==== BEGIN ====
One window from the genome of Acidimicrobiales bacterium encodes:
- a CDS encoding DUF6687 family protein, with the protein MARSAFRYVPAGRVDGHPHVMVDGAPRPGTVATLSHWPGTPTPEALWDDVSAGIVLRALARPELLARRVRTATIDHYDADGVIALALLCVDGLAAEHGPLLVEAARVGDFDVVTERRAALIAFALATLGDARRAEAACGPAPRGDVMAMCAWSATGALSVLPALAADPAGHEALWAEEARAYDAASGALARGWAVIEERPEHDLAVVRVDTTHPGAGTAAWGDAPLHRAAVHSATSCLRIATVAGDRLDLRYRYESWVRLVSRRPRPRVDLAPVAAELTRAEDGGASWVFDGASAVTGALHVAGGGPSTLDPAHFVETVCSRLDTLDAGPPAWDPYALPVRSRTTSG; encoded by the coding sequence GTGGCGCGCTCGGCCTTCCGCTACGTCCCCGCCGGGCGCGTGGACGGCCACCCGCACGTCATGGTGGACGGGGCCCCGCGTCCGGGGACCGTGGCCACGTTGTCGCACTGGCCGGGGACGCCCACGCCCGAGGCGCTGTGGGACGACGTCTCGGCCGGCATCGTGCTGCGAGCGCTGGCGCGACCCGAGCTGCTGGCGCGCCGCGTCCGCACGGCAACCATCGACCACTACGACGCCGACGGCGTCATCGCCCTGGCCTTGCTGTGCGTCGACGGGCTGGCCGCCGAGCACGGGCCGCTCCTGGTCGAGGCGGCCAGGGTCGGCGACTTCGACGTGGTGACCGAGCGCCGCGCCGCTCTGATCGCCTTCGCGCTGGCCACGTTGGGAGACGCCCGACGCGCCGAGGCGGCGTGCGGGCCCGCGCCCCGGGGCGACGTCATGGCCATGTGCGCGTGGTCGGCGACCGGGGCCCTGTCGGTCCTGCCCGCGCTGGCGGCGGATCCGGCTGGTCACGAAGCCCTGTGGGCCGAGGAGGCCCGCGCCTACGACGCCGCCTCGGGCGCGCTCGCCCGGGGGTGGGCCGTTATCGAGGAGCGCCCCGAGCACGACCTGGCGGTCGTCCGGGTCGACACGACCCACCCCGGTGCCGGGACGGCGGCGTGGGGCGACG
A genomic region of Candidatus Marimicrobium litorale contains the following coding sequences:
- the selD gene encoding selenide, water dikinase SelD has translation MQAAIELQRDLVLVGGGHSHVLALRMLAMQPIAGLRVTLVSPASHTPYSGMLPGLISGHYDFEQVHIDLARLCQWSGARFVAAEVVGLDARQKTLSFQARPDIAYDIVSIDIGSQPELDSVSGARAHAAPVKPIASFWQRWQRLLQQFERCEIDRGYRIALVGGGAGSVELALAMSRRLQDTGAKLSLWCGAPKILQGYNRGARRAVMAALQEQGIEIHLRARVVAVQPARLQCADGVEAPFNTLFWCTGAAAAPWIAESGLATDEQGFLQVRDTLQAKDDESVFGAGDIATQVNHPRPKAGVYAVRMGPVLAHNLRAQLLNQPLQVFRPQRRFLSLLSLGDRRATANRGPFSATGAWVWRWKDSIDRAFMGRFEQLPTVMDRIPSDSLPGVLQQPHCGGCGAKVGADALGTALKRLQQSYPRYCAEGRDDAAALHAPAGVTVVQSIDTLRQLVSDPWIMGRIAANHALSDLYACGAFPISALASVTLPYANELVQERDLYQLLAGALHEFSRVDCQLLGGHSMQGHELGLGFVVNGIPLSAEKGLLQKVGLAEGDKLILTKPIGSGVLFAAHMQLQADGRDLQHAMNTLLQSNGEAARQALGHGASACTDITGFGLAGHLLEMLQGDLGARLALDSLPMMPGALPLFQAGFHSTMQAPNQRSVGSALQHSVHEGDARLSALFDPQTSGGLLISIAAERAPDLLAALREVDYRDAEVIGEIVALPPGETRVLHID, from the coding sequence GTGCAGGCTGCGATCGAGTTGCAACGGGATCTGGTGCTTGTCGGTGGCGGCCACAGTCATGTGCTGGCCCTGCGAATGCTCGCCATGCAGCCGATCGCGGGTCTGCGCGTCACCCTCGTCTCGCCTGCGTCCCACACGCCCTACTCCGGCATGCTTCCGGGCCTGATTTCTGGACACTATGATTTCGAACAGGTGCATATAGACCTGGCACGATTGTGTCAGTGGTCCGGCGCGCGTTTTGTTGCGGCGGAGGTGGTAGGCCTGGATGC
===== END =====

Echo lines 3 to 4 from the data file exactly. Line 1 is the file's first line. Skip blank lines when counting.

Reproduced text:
A genomic region of Candidatus Marimicrobium litorale contains the following coding sequences:
- the selD gene encoding selenide, water dikinase SelD has translation MQAAIELQRDLVLVGGGHSHVLALRMLAMQPIAGLRVTLVSPASHTPYSGMLPGLISGHYDFEQVHIDLARLCQWSGARFVAAEVVGLDARQKTLSFQARPDIAYDIVSIDIGSQPELDSVSGARAHAAPVKPIASFWQRWQRLLQQFERCEIDRGYRIALVGGGAGSVELALAMSRRLQDTGAKLSLWCGAPKILQGYNRGARRAVMAALQEQGIEIHLRARVVAVQPARLQCADGVEAPFNTLFWCTGAAAAPWIAESGLATDEQGFLQVRDTLQAKDDESVFGAGDIATQVNHPRPKAGVYAVRMGPVLAHNLRAQLLNQPLQVFRPQRRFLSLLSLGDRRATANRGPFSATGAWVWRWKDSIDRAFMGRFEQLPTVMDRIPSDSLPGVLQQPHCGGCGAKVGADALGTALKRLQQSYPRYCAEGRDDAAALHAPAGVTVVQSIDTLRQLVSDPWIMGRIAANHALSDLYACGAFPISALASVTLPYANELVQERDLYQLLAGALHEFSRVDCQLLGGHSMQGHELGLGFVVNGIPLSAEKGLLQKVGLAEGDKLILTKPIGSGVLFAAHMQLQADGRDLQHAMNTLLQSNGEAARQALGHGASACTDITGFGLAGHLLEMLQGDLGARLALDSLPMMPGALPLFQAGFHSTMQAPNQRSVGSALQHSVHEGDARLSALFDPQTSGGLLISIAAERAPDLLAALREVDYRDAEVIGEIVALPPGETRVLHID, from the coding sequence GTGCAGGCTGCGATCGAGTTGCAACGGGATCTGGTGCTTGTCGGTGGCGGCCACAGTCATGTGCTGGCCCTGCGAATGCTCGCCATGCAGCCGATCGCGGGTCTGCGCGTCACCCTCGTCTCGCCTGCGTCCCACACGCCCTACTCCGGCATGCTTCCGGGCCTGATTTCTGGACACTATGATTTCGAACAGGTGCATATAGACCTGGCACGATTGTGTCAGTGGTCCGGCGCGCGTTTTGTTGCGGCGGAGGTGGTAGGCCTGGATGC